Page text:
The industry buzz about fallout from those "bailout" headlines showed no sign of a letup this week.
Indeed, one online marketing publication, the Oregon-based The Financial Brand, said Google counted 300 different stories about the failure of the three corporate credit unions with many of those reports inaccurately characterizing the conservatorships and the NCUIF payback plan as a "bailout."
The Brand's author, Jeffry Pilcher based in Medford, Ore., also claimed a "PR debacle" occurred over the bailout controversy and is taking CU trade groups to task for failing to adequately prepare the public for the prospect of government intervention on the corporates.
In an e-mail bulletin this week counting the "bailout" citations, Financial Brand said the original Wall Street Journal article, "Credit Unions Bailed Out," was besieged with more than 374 comments, a Huffington Post article generated 287 comments, Yahoo had 188 and Fox more than 100.
"In a 24-hour period, around 500 people mentioned 'credit unions' on Twitter, 95% of them spreading the word about the 'bailout,'" the Brand article said.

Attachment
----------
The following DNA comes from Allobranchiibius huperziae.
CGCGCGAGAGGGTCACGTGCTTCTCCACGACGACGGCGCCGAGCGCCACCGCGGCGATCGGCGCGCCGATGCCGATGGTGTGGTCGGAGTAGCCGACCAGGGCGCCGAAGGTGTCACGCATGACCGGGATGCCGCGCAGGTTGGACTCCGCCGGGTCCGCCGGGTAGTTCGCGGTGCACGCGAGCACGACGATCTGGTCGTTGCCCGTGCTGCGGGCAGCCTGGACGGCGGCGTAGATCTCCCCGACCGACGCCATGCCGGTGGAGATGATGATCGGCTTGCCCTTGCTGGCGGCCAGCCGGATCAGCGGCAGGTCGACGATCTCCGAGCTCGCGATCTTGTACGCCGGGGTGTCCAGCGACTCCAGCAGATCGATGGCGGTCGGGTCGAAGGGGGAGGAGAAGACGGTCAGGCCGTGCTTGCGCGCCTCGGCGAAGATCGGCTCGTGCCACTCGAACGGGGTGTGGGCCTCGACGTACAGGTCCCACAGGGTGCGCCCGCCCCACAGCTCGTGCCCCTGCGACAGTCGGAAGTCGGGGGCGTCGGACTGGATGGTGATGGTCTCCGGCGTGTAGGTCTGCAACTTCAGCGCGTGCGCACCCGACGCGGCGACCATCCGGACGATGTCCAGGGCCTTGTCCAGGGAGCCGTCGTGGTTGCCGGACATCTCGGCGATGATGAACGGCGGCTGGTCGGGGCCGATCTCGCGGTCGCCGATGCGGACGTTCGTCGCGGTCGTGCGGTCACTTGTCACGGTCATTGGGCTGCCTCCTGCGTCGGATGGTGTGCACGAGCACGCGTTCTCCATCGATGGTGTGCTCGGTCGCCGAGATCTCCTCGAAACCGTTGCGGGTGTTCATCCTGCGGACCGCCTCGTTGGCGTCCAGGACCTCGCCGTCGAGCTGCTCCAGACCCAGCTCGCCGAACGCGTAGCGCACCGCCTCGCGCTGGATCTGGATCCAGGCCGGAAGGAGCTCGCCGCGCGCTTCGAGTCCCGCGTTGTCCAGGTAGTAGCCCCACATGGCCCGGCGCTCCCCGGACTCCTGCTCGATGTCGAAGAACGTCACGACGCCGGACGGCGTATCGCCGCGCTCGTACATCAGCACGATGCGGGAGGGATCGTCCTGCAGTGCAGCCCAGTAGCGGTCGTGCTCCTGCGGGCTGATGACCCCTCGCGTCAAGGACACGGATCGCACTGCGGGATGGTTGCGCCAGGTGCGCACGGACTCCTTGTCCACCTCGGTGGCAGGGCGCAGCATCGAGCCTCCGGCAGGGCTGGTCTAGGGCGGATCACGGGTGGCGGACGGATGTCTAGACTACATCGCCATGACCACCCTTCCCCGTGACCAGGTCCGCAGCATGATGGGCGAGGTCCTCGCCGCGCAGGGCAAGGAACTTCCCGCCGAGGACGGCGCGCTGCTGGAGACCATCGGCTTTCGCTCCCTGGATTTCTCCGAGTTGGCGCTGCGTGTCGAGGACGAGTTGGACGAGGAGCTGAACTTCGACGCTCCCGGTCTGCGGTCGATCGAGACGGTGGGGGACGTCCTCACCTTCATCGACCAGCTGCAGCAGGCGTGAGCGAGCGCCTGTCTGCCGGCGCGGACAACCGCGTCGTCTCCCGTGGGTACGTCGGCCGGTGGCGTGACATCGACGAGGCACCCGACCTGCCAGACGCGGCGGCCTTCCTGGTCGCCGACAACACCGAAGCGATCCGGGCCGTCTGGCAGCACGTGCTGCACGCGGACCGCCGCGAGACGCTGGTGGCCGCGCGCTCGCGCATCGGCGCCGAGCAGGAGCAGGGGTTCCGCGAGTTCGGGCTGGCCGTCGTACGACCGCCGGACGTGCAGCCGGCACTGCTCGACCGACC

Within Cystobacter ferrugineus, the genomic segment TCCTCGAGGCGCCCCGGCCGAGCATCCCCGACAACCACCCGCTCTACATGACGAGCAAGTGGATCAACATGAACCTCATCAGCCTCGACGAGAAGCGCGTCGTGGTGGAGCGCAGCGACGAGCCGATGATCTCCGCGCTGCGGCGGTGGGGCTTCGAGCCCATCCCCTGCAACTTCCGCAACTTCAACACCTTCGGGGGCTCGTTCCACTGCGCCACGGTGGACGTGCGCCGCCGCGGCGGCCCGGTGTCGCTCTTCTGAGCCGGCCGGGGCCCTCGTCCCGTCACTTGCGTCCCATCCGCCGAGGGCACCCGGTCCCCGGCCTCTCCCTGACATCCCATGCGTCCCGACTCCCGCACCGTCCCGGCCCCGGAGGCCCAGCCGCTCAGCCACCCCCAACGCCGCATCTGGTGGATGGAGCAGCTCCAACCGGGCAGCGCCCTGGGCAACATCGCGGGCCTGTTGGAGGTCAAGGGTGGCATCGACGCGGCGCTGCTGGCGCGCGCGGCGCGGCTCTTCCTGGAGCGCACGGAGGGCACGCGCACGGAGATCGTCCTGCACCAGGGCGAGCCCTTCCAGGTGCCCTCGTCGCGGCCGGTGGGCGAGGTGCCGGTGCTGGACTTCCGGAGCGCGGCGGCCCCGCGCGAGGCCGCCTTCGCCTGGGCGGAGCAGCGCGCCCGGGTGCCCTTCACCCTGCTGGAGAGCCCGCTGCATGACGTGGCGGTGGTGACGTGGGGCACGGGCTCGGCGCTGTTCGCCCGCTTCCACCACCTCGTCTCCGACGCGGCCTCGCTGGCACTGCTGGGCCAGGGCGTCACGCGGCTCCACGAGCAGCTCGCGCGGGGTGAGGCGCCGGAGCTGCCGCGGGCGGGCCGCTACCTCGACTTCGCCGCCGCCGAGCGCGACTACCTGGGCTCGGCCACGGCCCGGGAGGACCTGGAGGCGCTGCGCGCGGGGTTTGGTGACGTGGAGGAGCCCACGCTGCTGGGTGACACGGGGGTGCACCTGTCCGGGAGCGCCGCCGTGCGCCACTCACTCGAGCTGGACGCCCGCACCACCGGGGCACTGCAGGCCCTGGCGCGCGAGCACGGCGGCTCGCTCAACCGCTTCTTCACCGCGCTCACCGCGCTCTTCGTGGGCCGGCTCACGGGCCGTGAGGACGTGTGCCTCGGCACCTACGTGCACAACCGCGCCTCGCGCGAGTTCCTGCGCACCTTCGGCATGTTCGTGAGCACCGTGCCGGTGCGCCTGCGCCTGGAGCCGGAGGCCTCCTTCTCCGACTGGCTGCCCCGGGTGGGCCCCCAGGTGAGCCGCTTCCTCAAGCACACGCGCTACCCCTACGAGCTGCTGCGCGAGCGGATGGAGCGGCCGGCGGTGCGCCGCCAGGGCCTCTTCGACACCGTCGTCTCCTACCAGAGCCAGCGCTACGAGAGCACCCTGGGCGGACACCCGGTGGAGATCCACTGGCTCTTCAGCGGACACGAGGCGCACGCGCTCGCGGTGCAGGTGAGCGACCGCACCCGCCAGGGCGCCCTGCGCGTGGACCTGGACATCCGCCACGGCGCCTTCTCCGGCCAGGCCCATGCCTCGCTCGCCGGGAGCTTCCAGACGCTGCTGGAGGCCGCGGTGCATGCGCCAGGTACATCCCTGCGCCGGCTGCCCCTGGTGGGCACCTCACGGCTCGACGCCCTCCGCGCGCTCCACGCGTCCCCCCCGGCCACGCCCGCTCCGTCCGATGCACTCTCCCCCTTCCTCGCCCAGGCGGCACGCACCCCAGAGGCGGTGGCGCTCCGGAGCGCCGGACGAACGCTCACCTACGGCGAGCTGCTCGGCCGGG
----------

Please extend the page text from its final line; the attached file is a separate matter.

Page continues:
Trade officials contend the Brand compilation is misleading since the articles themselves focused on the conservatorships with "bailout" mention eventually getting downplayed.
In a conclusion, Pilcher wrote that CUs "need to take a close look at what people are saying around the internet and on Twitter, then think about how they should respond."
What can be done, he asked, "to prepare staff with answers? How can credit unions help clarify consumers' confusion? What can the credit union industry do to combat press inaccuracies and distortions? Will credit unions manage a PR response?"
Most importantly, he continued, "what effect will this have on consumers' perceptions of--and trust in--America's credit unions?"
Pilcher also suggested that "it's very unfortunate that the mainstream press didn't report the story fairly or accurately, but now that the damage has been done, perhaps it's better to leave the story alone than to keep bringing it up."
"This PR debacle raises two very important questions for credit unions," he continued. "First, why wasn't the credit union industry more prepared for the potential fallout from a massive government intervention? It's not like many leaders in the industry didn't see this coming. Second, how will the credit union industry respond the next time there's a crisis?"